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    The mount is into studs. I thought about putting it on the wall between the front room and living room but the layout isn't really conducive to it. I'll likely be trying Vibrapods and perhaps switching to a glass shelf and will go from there. Thanks to everyone for your informative responses!
     
  16. Graceman

    Graceman Active Member

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    155
    Location:
    Melbourne, Australia
    From what I can see, you have a non-suspended turntable sitting on a rigid shelf. I think your solution will come from trial and error, so why not introduce some de-coupling into the chain for starters and the easiest way to start is to use an inner tube under a sheet of board. You could even place a cushion or some thick foam between the TT and the shelf just to see/hear what happens.

    A sand box is a good idea in the right situation, but I don't think it will solve your problem here, and they can be deceptively heavy too!
     
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  17. Grenadeslio

    Grenadeslio Super Member

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    I like Vibrapods, have a few dozen around here for various equipment etc, they work great but they're not a panacea. If all else fails you could try suspending the shelf from the ceiling.
     
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  18. sgmlaw

    sgmlaw Well-Known Member

    Messages:
    651
    Ok. If that is what you have to work with, then the best approach should be a combination of mass-loading and isolation.

    The mass loading will increase the inertial load and the amount of energy needed to move it. The isolation will decouple that mass from the surrounding oscillating environment. Something like a box of sand or a large block paver on vibrapods or other isolation barrier. But not so much that the vibrapod is crushed and the decoupling layer is defeated.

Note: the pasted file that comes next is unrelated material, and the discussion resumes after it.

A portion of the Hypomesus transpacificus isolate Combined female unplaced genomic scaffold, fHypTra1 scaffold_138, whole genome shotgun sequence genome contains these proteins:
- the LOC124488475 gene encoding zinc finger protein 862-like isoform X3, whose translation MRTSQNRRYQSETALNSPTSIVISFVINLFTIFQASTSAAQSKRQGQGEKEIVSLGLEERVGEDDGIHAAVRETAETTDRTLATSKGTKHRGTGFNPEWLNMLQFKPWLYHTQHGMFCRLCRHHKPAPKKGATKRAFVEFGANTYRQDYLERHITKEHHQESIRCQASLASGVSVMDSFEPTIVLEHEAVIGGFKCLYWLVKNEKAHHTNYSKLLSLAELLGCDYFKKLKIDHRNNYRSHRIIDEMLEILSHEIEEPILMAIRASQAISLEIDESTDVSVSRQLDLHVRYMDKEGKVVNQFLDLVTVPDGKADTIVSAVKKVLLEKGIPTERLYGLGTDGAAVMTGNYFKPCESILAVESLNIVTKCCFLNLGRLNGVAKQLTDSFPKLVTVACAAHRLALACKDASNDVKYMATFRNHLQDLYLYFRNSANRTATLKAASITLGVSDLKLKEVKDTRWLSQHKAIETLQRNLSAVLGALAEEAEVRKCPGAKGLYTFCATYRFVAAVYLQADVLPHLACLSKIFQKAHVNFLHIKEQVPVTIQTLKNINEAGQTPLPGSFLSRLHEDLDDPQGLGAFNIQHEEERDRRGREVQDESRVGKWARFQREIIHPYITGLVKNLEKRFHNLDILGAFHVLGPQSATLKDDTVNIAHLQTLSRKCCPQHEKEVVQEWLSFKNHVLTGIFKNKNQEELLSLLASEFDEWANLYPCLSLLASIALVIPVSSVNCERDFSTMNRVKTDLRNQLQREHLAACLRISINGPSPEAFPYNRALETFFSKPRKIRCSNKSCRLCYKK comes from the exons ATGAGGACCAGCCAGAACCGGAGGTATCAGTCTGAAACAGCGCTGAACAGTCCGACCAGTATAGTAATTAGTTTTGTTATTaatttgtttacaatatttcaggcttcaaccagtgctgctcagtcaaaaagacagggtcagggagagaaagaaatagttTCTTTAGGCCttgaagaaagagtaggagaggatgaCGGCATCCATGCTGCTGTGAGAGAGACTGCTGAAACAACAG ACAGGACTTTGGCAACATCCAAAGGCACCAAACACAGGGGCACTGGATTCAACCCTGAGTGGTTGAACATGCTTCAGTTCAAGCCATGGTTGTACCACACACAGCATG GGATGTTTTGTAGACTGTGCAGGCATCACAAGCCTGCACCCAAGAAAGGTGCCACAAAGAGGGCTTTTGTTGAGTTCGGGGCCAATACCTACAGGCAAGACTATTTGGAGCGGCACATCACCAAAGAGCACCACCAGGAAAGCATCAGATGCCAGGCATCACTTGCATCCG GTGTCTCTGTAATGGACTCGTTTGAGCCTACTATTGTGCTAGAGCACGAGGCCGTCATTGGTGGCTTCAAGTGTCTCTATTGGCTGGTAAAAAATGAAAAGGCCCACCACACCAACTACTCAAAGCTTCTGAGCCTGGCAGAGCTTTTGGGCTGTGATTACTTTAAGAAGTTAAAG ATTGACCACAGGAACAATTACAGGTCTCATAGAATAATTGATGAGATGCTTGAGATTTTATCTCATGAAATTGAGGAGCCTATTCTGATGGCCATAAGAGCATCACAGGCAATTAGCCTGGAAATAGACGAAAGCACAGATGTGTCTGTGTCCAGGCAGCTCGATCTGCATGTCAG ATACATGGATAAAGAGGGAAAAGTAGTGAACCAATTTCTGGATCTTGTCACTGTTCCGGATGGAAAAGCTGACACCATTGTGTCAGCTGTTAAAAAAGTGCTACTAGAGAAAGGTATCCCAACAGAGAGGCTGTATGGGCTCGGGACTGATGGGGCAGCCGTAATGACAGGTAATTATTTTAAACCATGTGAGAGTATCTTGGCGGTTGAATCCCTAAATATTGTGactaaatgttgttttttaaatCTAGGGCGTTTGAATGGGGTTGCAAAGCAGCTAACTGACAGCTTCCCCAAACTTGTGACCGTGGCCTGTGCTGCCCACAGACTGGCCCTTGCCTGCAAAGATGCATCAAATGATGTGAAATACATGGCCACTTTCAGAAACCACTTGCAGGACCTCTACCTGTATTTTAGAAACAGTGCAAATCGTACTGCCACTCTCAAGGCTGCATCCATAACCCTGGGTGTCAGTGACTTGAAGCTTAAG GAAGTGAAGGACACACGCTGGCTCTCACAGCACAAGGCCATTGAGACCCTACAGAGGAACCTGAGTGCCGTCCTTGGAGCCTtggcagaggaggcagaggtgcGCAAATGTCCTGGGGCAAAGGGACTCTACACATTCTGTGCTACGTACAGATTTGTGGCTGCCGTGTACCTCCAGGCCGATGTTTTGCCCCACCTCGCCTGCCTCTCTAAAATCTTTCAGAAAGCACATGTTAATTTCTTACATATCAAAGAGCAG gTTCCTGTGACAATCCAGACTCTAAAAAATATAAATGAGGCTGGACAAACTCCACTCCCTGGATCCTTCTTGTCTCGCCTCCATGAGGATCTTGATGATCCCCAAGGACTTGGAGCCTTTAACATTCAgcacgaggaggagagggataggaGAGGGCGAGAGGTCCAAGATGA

The other approach is a suspension arrangement, but I suspect if the walls are moving, then the ceiling is too. And a disrupted suspension coupling is the worst of all.

    No matter what you do, it's going to be difficult. You are trying to hold something stationary when all points around it are moving. Good luck with it.
     
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  19. Chip Chester

    Chip Chester Super Member

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    Perhaps see if you can figure out if the wall is moving in and out (likely), left-to-right or up and down (less likely). If you could suspend from the ceiling, would that help? (Depends on whether anyone is above you or not...)

    Or float it in a Koi pond?
     
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  20. ghamilton

    ghamilton Super Member

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    Location:
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    The turntable in the photo seems a bit old and flimsy. I suggest playing CDs until you can do better.